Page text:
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What is Photo-Lit?

"PHOTO-LIT - The Belgian photonovel: local reuse of a European cultural practice" is a research project funded by the BRAIN-be framework.

The photonovel is a form of visual narrative with staged photographs, generally printed in magazine format and was the dominant popular form in postwar pre-television Europe. At the crossroads of film-novel, comics, melodrama, and serialized romance, its presence and impact were unequalled, and its adaptations and reappropriations in later periods remain an exceptional example of the dynamics of creativity and heritage, where they instantiate the visual turn in the transformations of reading and writing today.

The Belgian contribution to the photonovel, important and very diverse, has been completely overlooked by the existing scholarship - which focuses on the Italian as well as the French production - and the existing material hosted, yet hardly catalogued, by Belgian archives and libraries as well as in private collections has never been explored, contrary to the well-studied domain of comics and graphic novels. To avoid any misunderstanding: by “Belgian production”, we understand “made in Belgium”, that is: produced for Belgian publishers and published in Belgium. A large portion of the relevant Belgian collections are at the premises of KBR (Royal Library), such as Bonnes Soirées and Femmes d’Aujourd’hui/Het Rijk der Vrouw. The corpus covers both the period 1947-1965 (before the legal deposit) and 1966-today (since the introduction of the legal deposit).


The aim of this research is twofold. On the one hand, we want to disclose the form, meaning, relevance, and history of the Belgian photonovel as an exemplary case of modern heritage in the era of mass media culture and technological modernization - historically speaking, the photonovel is a continuation of the 19th Century literary melodrama and the early 20th Century filmic melodrama, but its forms and uses rapidly exceed the melodramatic canvas: art, politics, advertisement, pedagogy are key functions as well, certainly in the Belgian context. On the other hand, our aim is also to rely on the challenging example of an almost ‘invisible’ cultural heritage to develop new methods of digital dissemination - the photonovel raises all the key issues of digital restoration, description, presentation in modern participatory digital archives.


The research is ground-breaking for the following reasons:

  • The photonovel remains a blank space in the cultural history of Belgium: a genre overwhelmingly present yet wholly ignored or actively discarded by researchers. The first aim of the project is to actually produce the archive that until now only exists in a shattered and unorganized way.

  • It will foreground the specific Belgian contribution to the genre, which has to do with the systematic intertwining of photonovel and comics production (whereas in the Franco-Italian context that dominates the field it is the relationship with film and television that has always been vital).

  • A cross-medial practice avant la lettre, the photonovel allows us to revise our current ideas of ‘convergence culture’ in the predigital era. In the larger field of media archeology, the photonovel will help highlight the specific contribution of a ‘minor’ culture (Belgium) capable of appropriating in original ways the forms and technologies invented by ‘major’ cultures.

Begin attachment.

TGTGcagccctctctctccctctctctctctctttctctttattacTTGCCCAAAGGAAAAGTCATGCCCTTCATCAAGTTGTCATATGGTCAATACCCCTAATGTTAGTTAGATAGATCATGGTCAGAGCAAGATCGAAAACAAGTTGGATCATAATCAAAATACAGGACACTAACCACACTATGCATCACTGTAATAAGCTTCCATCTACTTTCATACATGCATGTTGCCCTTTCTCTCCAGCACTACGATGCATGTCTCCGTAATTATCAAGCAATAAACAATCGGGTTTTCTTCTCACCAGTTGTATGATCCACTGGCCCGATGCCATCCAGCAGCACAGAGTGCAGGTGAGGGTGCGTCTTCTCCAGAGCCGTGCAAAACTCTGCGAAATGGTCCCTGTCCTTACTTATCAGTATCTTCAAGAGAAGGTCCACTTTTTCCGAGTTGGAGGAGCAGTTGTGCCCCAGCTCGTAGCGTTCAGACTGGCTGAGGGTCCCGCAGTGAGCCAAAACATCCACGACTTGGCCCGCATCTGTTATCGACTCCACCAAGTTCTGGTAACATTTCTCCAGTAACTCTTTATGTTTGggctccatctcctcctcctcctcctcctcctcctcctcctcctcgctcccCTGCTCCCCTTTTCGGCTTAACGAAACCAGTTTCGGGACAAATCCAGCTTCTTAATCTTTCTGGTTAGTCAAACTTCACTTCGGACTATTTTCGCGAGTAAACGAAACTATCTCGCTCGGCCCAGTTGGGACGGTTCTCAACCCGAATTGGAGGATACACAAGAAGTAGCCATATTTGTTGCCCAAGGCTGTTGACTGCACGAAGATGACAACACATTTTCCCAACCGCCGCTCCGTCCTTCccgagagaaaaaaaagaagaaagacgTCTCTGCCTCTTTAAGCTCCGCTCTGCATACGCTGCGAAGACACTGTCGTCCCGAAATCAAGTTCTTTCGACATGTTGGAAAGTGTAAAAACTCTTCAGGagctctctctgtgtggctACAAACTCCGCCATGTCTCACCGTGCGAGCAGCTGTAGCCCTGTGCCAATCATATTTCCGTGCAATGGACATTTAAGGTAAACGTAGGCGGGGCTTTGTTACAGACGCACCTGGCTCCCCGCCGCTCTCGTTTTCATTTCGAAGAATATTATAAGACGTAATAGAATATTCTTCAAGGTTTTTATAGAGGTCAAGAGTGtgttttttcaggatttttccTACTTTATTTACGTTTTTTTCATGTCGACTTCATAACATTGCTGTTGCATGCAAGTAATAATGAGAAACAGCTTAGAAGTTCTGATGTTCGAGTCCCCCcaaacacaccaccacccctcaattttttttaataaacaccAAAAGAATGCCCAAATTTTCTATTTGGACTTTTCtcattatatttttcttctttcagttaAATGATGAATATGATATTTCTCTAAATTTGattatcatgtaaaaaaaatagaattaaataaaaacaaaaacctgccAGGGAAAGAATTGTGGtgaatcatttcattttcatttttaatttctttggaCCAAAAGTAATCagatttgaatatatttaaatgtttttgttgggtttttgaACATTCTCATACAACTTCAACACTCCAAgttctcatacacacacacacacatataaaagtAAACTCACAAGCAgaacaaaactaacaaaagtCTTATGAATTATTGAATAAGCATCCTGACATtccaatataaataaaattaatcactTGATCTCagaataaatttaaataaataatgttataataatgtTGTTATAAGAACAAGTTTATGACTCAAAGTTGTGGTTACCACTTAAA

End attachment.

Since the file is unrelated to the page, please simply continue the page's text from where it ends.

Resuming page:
• An endangered form of literature, given the material fragility of its host medium (mostly pulp paper magazines) as well as the extreme difficulty to access the material (hardly described in official catalogs or repertories), it is a fascinating case for the conversion of practically inaccessible paper archives to open access digital archives.

  • It is a unique opportunity to launch a pioneering project in the field of modern and contemporary print matter, moreover in the often overlooked domain of popular and mass media culture.


The specific methodological framework, which brings together researchers from narratology, documentation sciences, cultural history and digital humanities, is that of media archeology (cf. Errki Huhtamo and Jussi Parikka, Media Archeology: Approaches, Applications, Implications. Berkeley: California UP, 2011) and that of comparative textual media (cf. Katherine N. Hayles and Jessica Pressman, Comparative Textual Media. Minneapolis: Minnesota UP, 2013). This framework helps bring together the two research objectives of the project. On the hand the framework enables to produce a media-focused, interdisciplinary and comparative analysis of a ‘forgotten’ cultural practice. On the other hand it is includes an open view of the relationship between print culture and digital culture. While aiming at the creation of an up to date, open and collaborative digital archive, it is not an attempt to shift from an analysis based on print culture to an analysis based on digital-born documents and practices, but a broadening and widening of existing humanist research: it is less "post-print" than "print-plus" (on this issue, see also Burdick et al. 2012), and it respects the historic and material specificity of each medium. It also has the ability to function at different scales, which implies that it can be used in "big humanities" projects as well as in small-scale, qualitatively oriented projects.


BRAIN-be (Belgian Research Action through Interdisciplinary Networks) is the first phase (2012-2017) of a recurrent framework programme which allows, through the funding of research projects based on scientific excellence and European and international anchorage, to meet the needs for scientific knowledge of the Belgian  federal departments and to support the scientific potential of the Federal Scientific Institutions.

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